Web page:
Past vs. Present in Literary Essays

For a while, I was teaching English as a second language. My students would write essays for me and one of the hardest things for them was finding the right verb tense to use. When writing literary essays, it can be confusing to know when to use past tense and when to use present tense. A rule of thumb is that any discussion of a book or an article—or anything that is in writing—is always in the present tense. The logic behind this is that the written work always exists. You can open up any part of a book and the action will be happening right before your eyes. This is why we talk about books as though they are continuously happening; in a way, they are.

The tricky part is when you are referring to historical events that influence or relate to a literary text. If I were talking about George Orwell’s Animal Farm, and was referencing the characters’ similarities to Russian revolutionaries, I would talk about Joseph Stalin and Leon Trotsky in the past tense—they are dead and their actions are in the past. Nothing we can do will change that.

One of the reasons I am mentioning the difficulty of tense is because it happens to everybody. I remember using strange and awkward sentence constructions to try to avoid using the past tense in my essays, even though it would have been completely appropriate. In some ways, I think students become afraid of writing because there are so many ways that we are told not to do it. It wasn’t until second-year university that I realized it was OK to use the first person singular in my essays. I think this… I will argue that.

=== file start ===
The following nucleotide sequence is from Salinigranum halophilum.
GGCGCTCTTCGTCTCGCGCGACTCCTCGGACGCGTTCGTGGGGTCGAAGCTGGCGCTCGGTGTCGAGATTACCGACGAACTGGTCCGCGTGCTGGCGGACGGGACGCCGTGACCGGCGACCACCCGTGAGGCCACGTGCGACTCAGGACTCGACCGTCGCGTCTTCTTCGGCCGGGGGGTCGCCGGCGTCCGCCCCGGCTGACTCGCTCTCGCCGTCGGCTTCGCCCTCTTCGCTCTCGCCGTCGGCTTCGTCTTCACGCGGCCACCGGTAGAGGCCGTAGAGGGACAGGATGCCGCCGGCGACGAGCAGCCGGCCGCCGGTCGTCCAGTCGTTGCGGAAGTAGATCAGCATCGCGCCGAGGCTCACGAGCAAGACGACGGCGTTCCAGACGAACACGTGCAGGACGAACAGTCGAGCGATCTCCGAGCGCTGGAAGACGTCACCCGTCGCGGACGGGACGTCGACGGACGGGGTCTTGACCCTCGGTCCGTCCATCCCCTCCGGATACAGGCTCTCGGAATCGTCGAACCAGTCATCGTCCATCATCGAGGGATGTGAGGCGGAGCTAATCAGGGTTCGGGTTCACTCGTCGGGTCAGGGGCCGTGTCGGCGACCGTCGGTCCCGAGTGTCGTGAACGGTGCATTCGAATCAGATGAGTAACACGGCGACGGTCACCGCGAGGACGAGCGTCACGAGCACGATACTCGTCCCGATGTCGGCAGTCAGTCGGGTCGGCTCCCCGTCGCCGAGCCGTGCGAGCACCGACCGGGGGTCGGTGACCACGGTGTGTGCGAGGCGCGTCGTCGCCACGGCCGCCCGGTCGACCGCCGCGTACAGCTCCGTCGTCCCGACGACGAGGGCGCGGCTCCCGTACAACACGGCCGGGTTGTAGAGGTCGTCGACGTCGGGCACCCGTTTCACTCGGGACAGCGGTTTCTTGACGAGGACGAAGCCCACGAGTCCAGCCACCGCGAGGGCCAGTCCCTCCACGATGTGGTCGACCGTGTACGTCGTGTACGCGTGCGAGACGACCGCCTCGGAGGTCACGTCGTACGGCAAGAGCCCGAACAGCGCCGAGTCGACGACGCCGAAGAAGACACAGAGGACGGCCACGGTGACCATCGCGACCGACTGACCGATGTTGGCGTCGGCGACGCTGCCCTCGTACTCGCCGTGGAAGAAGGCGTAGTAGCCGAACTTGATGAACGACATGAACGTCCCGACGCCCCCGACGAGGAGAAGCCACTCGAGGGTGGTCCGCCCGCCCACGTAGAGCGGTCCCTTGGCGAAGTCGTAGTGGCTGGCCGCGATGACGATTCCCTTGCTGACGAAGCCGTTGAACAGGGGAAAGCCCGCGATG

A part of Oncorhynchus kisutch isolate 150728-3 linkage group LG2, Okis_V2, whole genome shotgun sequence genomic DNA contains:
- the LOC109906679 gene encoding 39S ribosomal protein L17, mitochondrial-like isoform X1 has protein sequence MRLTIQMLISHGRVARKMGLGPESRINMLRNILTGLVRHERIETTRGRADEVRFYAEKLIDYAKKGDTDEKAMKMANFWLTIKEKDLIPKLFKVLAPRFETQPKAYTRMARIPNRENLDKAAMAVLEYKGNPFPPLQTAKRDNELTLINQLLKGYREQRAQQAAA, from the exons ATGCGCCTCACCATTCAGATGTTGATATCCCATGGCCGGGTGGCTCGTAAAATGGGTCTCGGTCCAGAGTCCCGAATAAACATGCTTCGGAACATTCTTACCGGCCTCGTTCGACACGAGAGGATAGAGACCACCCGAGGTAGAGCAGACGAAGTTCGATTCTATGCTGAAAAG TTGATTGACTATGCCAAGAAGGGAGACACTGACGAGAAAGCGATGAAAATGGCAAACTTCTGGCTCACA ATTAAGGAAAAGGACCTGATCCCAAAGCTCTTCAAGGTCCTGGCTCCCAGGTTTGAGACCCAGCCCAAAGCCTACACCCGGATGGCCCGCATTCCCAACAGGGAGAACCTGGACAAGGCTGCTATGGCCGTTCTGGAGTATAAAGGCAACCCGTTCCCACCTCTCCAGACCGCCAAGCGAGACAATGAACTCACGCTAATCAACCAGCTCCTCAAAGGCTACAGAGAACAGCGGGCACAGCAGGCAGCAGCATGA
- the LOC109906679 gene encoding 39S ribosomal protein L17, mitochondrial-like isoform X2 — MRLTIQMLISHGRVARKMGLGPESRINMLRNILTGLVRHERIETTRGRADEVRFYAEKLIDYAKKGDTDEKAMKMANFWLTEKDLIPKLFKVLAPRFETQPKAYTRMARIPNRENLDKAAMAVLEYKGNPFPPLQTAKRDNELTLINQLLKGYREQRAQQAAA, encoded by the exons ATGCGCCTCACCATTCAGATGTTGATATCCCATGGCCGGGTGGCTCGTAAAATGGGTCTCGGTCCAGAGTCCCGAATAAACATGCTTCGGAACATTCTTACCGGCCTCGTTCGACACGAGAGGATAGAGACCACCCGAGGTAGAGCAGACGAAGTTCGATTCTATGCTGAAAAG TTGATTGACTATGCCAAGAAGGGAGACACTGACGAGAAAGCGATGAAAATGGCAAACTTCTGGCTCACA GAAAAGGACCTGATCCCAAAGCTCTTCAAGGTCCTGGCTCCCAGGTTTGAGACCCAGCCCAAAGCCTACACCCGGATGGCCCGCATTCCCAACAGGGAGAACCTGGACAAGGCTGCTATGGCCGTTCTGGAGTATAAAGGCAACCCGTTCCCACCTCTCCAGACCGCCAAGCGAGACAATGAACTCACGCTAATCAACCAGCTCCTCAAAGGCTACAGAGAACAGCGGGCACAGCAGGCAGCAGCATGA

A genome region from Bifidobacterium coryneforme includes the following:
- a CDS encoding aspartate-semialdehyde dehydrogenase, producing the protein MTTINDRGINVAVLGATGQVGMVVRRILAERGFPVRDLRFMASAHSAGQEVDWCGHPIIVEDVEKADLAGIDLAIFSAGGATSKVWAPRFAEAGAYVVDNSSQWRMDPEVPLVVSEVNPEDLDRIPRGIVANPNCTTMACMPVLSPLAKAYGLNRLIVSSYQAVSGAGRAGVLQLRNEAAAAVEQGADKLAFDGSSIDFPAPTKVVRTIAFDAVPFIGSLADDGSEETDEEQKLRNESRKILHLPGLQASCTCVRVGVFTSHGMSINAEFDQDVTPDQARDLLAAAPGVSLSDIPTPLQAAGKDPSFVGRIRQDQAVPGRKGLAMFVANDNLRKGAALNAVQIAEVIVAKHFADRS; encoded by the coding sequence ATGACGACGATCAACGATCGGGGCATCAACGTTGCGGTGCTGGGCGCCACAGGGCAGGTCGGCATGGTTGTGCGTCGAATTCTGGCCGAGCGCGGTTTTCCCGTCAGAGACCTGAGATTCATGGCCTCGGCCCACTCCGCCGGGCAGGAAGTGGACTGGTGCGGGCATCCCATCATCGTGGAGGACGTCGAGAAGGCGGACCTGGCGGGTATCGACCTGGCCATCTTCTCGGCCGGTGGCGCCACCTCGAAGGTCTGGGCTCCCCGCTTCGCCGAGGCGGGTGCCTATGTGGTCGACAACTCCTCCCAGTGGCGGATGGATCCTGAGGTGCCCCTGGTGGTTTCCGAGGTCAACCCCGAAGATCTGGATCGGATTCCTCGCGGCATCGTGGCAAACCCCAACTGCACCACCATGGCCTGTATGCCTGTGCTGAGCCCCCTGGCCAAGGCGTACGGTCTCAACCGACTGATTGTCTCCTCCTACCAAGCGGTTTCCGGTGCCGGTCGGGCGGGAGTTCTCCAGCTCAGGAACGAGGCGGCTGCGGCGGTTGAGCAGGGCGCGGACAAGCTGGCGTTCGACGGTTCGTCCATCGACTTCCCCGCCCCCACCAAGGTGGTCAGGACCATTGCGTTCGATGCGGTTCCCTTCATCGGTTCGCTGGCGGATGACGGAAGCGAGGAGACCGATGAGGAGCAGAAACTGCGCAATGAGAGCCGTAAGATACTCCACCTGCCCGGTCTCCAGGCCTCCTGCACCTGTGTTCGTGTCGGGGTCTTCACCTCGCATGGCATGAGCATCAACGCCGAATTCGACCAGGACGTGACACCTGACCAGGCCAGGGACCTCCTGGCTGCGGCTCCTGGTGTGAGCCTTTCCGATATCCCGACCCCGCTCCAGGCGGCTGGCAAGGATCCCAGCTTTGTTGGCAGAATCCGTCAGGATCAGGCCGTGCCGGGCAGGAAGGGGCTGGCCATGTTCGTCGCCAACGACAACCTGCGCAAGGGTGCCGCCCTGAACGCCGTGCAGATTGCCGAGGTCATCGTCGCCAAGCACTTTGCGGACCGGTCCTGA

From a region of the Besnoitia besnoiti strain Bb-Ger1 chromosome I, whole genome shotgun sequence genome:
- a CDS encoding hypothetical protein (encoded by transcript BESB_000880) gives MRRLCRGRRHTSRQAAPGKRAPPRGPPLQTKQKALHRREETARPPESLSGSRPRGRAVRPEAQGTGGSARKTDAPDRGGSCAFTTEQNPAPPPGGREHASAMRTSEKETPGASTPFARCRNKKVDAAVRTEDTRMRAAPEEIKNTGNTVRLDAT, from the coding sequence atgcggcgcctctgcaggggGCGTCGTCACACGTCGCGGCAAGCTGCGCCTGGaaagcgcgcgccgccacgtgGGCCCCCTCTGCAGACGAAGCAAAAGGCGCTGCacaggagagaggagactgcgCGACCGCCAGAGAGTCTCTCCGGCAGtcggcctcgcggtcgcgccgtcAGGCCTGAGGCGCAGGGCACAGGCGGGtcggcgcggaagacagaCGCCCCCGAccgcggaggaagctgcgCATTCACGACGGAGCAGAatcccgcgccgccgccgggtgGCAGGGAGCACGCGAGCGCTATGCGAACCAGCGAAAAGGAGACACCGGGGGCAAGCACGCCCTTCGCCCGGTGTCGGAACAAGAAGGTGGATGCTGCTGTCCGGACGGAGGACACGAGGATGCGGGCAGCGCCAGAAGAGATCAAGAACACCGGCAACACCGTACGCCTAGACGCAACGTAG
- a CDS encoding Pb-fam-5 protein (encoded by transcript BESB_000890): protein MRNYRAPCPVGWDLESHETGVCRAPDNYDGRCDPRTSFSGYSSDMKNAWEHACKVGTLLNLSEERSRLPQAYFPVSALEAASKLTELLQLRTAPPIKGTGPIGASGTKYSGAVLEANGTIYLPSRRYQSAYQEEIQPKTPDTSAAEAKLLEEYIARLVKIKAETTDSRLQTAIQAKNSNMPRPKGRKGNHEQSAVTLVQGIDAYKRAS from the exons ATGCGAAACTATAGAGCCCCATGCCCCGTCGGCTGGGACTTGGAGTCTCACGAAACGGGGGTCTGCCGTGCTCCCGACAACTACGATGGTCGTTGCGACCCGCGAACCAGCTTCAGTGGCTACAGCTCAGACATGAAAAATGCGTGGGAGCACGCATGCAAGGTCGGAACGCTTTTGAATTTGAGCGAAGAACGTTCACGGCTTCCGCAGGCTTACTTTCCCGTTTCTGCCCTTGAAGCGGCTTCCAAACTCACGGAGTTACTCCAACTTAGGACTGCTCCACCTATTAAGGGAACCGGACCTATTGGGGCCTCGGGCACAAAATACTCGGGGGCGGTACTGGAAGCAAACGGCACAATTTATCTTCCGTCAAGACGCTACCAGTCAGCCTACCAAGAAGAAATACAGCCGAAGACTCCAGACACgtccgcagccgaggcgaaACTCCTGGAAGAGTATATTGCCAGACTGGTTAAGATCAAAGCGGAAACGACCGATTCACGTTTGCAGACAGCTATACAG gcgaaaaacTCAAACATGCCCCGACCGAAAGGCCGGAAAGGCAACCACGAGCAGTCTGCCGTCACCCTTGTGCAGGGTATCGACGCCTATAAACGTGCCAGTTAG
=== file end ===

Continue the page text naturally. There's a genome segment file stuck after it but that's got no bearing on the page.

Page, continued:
Of course, there are more than two verb tenses. The deeper you delve into grammar, the more complicated the verb tenses get. My personal favourite is the future perfect, which reads as: “I will have walked to the store and back by the time you get home.” Time conditionality has always interested me, which is what is being illustrated here (I think this is why I love Doctor Who so much). Because I am a native English speaker, I don’t notice the use of future perfect on a daily basis—but I do so appreciate it when I see it written. It produces a particularly poetic turn of phrase that I just find irresistible.

For an extensive resource on grammar (including verb tense), see Practical Grammar: A Canadian Writer’s Resource by Maxine Ruvinsky.

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